What is the Empirical Rule?
The empirical rule in statistics, also known as the 68 95 99 rule, states that for normal distributions, 68% of observed data points will lie inside one standard deviation of the mean, 95% will fall within two standard deviations, and 99.7% will occur within three standard deviations.
Thanks to the empirical rule, the mean and standard deviation become extra valuable when you reasonably expect that your data approximate a normal distribution. Simply knowing these two statistics allows you to calculate probabilities and percentages for various outcomes.
The name of the empirical rule comes from empirical research, which uses observations and measurements of real-world outcomes rather than theory. In other words, empirical means it is grounded in practical reality. The empirical rule takes these recorded outcomes and lets you use them to make forecasts and calculate probabilities.
Additionally, statisticians also refer to the empirical rule as the three-sigma rule because nearly all observations occur within three standard deviations. This rule sets a statistical control chart’s upper and lower limits at +/- three standard deviations. In general, this limit serves as a valuable way to identify outliers because 99.7% of all values should fall within it.
The empirical rule graph below displays the standard normal distribution with the ranges and percentages.
The graph makes it clear why it is also known as the 68 95 99 rule. Those numbers are the percentages that correspond to the standard deviation ranges.
In this post, learn the ways you can use the empirical rule, the formula for calculating the data ranges, and work through examples to solve problems.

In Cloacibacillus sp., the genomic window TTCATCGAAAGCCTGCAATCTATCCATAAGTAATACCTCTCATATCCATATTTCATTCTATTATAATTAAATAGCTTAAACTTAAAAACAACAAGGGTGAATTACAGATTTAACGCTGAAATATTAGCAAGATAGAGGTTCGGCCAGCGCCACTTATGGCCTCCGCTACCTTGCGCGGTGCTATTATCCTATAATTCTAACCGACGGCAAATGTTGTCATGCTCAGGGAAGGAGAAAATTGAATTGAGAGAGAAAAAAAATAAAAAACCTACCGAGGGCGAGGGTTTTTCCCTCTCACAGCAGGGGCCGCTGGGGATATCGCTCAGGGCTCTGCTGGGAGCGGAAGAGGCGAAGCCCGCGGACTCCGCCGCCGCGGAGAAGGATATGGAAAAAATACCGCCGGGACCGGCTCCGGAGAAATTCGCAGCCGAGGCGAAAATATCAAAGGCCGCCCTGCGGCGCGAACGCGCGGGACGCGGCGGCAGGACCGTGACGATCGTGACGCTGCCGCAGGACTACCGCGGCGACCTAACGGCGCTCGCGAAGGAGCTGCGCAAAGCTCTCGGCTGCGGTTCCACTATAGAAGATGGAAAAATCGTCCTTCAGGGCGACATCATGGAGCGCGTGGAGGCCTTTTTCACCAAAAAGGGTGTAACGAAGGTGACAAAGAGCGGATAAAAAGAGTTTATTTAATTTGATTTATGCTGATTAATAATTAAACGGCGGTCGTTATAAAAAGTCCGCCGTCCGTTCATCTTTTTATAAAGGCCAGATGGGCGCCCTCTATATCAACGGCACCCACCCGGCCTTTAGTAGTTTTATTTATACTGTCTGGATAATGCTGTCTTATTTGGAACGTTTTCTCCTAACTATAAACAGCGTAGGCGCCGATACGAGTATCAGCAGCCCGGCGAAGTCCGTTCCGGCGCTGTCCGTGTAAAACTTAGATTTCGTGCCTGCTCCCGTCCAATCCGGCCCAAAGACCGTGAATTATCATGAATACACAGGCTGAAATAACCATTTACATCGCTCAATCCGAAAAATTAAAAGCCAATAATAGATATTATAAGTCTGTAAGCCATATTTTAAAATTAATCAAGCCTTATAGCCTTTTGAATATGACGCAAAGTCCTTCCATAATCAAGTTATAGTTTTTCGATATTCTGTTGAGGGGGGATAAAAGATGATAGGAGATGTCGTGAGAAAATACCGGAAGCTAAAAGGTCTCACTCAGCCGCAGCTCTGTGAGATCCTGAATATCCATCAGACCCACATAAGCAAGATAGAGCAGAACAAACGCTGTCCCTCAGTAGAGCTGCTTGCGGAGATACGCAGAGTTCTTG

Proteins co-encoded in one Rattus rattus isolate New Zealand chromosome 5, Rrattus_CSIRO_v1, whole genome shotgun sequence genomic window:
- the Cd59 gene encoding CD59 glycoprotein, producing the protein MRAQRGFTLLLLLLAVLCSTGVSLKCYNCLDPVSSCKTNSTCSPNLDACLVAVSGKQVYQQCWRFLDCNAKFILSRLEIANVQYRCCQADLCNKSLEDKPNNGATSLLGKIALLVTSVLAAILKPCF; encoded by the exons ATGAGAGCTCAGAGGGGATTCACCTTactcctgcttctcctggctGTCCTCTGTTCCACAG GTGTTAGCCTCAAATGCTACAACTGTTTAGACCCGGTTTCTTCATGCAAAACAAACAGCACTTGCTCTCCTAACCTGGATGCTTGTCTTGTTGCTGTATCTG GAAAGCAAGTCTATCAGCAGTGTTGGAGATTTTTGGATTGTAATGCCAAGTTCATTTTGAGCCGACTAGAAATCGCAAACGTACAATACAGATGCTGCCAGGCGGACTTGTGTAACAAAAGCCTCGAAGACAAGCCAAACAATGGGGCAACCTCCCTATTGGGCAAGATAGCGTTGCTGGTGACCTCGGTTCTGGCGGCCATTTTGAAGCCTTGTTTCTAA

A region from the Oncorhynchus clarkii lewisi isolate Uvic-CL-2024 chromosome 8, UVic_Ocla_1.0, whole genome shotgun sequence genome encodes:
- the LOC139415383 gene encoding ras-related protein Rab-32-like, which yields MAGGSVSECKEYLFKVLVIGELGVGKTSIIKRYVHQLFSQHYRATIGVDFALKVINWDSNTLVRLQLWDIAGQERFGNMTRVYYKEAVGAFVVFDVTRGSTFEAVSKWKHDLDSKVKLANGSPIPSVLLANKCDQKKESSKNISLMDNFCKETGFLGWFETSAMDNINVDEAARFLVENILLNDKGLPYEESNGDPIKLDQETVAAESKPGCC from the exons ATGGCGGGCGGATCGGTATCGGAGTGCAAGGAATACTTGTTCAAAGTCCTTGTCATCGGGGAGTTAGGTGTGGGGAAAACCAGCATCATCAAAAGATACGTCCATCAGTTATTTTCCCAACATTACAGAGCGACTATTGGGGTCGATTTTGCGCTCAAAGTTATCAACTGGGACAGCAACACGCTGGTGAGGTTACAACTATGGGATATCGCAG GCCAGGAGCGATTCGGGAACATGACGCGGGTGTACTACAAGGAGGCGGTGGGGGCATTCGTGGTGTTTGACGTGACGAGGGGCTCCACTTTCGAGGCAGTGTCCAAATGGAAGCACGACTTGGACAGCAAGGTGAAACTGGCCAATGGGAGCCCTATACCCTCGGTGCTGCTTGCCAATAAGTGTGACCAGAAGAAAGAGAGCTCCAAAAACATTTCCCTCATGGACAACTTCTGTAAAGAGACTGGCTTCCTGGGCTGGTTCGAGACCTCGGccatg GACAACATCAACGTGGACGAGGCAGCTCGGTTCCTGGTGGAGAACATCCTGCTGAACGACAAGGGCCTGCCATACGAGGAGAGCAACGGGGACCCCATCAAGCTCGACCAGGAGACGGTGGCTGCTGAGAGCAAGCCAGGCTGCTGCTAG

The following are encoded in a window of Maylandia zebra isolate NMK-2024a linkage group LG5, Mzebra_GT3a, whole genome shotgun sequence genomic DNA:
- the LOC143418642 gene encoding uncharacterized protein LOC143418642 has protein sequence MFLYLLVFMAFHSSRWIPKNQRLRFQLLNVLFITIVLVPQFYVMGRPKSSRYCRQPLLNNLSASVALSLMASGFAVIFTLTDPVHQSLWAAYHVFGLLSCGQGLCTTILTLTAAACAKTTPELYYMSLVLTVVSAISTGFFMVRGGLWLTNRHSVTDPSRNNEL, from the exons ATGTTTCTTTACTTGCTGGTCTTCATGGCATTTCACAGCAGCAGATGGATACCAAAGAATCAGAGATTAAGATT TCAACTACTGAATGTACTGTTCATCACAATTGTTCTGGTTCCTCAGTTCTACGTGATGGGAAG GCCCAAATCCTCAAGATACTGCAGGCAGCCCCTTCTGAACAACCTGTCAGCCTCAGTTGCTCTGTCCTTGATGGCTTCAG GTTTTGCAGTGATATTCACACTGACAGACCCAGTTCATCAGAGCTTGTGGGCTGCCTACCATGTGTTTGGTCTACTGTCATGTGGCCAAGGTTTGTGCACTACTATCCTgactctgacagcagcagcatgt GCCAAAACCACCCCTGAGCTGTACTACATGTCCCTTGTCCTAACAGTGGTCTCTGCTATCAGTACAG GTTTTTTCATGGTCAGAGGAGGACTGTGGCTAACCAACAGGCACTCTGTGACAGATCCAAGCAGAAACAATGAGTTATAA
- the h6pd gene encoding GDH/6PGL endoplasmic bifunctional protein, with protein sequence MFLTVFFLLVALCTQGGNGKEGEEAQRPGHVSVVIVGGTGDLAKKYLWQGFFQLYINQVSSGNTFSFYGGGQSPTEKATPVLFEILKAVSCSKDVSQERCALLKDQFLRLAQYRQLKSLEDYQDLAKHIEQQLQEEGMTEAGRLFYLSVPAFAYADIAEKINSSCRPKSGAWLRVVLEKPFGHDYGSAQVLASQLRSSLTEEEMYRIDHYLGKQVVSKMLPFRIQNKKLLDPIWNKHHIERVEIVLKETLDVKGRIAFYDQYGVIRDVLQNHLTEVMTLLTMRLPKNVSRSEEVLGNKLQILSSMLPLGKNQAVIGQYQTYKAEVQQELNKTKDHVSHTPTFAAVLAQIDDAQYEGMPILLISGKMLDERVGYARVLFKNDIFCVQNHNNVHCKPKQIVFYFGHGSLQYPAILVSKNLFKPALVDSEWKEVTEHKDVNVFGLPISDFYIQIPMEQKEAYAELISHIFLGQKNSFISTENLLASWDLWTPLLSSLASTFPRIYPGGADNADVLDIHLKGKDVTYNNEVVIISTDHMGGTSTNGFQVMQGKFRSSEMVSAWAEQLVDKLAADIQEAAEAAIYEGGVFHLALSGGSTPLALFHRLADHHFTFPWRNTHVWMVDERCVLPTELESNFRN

Related post: Understanding the Normal Distribution
How to Use the Empirical Rule
Analysts use the empirical rule to predict the probabilities and distributions of the outcomes that they’re studying. It’s a valuable tool because it lets you make predictions using several easy-to-calculate statistics. Verify that your data follow a normal distribution at least roughly. If it does, you can start making forecasts by calculating the mean and standard deviation.
Many organizations use the empirical rule as a quality control method because you can safely assume many variables follow the normal distribution, and it’s easy to calculate the mean and standard deviation. Similarly, the value-at-risk (VaR) financial risk assessment assumes that the probabilities for outcomes follow a normal distribution. In short, the empirical rule is a quick and easy prediction method that provides good results.
Additionally, the empirical rule is an easy way to identify outliers. Because 99.7% of all observations should be within three standard deviations of the mean, analysts frequently use the limit of three standard deviations to identify outliers. Investigate observations outside this limit as potential outliers.
Related post: Five Ways to Identify Outliers
The empirical rule is also a simple normality test. Based on the probabilities, you know that 99.7% of all observations should fall within three standard deviations from the mean. Therefore, only 100 – 99.7 = 0.3% should be outside the limit for a normal distribution. If too many values fall outside this limit, your data might not follow a normal distribution. Using the three-sigma limit of the empirical rule, you’d expect about 1 in every 370 observations to exceed the limit. Consequently, if you have 500 observations and 10 (2%) are outside the empirical rule limit, your data might not be normally distributed.
Outliers vs. Non-Normal Data